Large gatherings (e.g., planned or spontaneous large events) are all different, having unique factors such as population attending the event, crowd density, and geographic location, which can affect the spread of illnesses at an event. Therefore, on a case-by-case basis, event organizers and planners should consider health risk factors below when deciding about hosting, postponing, or cancelling mass gatherings during the COVID-19 outbreak. These risk factors can also be found in the Public Health Agency of Canada’s (PHAC) Risk-informed decision-making for mass gatherings during COVID-19 global outbreak guideline.

In addition to routine infection prevention and control best practices to prevent the spread of germs (e.g., regular cleaning of surfaces, hand washing stations, increased access to alcohol-based hand sanitizer, coughing into sleeve, not touching one’s face), it is recommended that event planners and organizers take extra precautions to decrease the potential spread of COVID-19.

Extra precautions could include:

  • reducing the number of participants or changing the venue to prevent crowding;
  • staggering arrivals and departures;
  • providing packaged refreshments instead of a buffet;
  • increasing access to handwashing stations;
  • promoting personal protective practices (hand hygiene, respiratory etiquette, staying home if ill);
  • offering virtual or live-streamed activities; and
  • changing the event program to reduce high risk activities such as those that require physical contact between participants.

If these steps are not possible, organizers may decide to cancel or postpone an event based on PHAC’s Risk-informed decision-making for mass gatherings during COVID-19 global outbreak guideline.

Since mass gathering events, their settings, and participants/attendees are generally unique, the advice varies regarding which measures should be implemented. The following risk considerations related to the event, the disease and the environment/setting are provided support when inform decision-making.

The risk considerations are listed below, including their importance in high, medium or low.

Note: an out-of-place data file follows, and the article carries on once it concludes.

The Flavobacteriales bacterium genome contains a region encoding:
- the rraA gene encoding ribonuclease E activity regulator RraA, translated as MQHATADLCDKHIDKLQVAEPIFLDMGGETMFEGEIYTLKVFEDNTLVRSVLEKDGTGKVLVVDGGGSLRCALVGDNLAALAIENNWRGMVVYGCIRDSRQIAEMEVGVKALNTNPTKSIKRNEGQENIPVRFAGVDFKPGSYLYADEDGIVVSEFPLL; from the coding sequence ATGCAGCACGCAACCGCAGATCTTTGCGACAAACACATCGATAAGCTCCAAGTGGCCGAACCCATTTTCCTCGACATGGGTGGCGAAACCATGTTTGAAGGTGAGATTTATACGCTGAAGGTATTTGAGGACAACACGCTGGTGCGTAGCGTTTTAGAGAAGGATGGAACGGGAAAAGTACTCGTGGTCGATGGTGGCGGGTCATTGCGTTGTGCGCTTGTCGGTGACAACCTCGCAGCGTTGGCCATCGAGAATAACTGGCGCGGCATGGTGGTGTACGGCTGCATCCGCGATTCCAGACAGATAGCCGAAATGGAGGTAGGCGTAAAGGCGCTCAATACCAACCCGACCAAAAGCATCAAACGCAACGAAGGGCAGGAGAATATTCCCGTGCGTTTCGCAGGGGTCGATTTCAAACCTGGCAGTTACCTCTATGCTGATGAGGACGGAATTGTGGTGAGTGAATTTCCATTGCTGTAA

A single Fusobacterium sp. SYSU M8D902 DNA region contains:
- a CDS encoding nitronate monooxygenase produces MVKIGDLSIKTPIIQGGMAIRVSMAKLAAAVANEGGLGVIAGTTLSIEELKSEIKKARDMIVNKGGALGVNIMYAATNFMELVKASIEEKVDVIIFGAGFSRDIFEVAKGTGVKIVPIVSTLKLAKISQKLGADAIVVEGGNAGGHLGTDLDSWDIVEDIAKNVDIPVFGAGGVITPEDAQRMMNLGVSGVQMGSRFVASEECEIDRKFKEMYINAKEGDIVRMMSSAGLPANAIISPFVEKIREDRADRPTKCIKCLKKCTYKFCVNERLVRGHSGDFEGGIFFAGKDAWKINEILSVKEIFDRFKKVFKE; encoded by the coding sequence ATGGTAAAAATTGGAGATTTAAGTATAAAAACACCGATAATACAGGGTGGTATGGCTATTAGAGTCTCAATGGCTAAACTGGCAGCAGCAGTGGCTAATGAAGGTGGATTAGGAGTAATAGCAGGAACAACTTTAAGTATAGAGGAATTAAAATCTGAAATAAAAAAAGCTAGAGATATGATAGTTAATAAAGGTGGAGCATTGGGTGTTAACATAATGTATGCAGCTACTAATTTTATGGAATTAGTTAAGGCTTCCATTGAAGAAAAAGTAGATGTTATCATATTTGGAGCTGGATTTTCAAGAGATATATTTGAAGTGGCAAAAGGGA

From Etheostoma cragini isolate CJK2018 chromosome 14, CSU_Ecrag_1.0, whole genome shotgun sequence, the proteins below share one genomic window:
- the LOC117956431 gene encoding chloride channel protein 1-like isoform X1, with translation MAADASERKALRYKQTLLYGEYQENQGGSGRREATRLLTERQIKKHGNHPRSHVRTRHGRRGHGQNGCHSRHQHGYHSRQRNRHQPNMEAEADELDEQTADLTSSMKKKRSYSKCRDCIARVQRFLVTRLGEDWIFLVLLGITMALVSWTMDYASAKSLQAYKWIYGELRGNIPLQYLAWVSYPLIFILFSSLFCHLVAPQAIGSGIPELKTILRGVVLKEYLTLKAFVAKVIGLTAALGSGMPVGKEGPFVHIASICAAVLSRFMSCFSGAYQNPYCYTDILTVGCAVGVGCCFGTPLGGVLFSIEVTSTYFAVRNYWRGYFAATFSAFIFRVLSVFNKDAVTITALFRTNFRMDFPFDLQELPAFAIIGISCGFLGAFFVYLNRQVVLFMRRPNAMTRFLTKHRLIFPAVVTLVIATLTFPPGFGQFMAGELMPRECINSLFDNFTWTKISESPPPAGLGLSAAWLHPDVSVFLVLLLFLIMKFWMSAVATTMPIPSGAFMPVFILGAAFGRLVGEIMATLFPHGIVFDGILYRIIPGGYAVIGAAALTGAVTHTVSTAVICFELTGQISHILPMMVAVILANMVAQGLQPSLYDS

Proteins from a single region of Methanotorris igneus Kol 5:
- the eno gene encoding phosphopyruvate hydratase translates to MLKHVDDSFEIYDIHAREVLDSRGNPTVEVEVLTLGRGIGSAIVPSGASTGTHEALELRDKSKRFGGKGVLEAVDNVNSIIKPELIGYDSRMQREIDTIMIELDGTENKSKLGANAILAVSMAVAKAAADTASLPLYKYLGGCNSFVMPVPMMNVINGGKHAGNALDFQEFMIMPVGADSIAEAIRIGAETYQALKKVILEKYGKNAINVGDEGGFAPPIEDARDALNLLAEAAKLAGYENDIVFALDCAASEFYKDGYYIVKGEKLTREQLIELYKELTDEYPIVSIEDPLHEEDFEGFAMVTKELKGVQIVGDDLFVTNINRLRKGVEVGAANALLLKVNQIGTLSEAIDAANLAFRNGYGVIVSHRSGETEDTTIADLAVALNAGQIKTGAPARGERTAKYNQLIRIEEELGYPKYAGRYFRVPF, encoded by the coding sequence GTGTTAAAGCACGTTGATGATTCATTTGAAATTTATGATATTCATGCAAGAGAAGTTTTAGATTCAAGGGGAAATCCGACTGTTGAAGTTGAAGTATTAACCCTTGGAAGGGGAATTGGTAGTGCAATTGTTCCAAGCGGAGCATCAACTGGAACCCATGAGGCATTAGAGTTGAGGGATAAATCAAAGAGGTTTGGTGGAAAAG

Population Attending the Event

Risk ConsiderationsImportance
Are persons attending the event coming from regions where there is community transmission of COVID-19 or from countries with unreliable surveillance of the disease? See affected areas list. High importance
Are persons attending the event members of a professional group that might have increased risk of infection? Medium importance
Are persons attending the event from demographic groups at greater risk of severe disease, such as older adults? High importance
Are persons attending the event at greater risk of spreading the disease, such as young children? Medium importance
Are persons attending the event members of critical infrastructure roles, such as healthcare workers? High importance
How many people are expected to attend the event? High importance

 Event activities

Risk ConsiderationsImportance
Will participants be participating in activities that promote transmission? High importance


Risk ConsiderationsImportance
Is the event being held indoors, outdoors or both? Medium importance
Will participants be consistently within 2 metres of one another? Medium importance

Event duration

Risk ConsiderationsImportance
How long will participants be gathered at the event? Medium importance

Event resources

Risk ConsiderationsImportance
Will hand hygiene stations be available throughout the venue? Medium importance
Can event venue(s) be configured to maintain a 2 metre distance between participants? Medium importance
Will there be health professionals or first responders at the event to screen and/or attend to someone who may be symptomatic? Low importance

These risk factors can also be found in the Public Health Agency of Canada’s (PHAC) Risk-informed decision-making for mass gatherings during COVID-19 global outbreak guideline.


Be Social Wise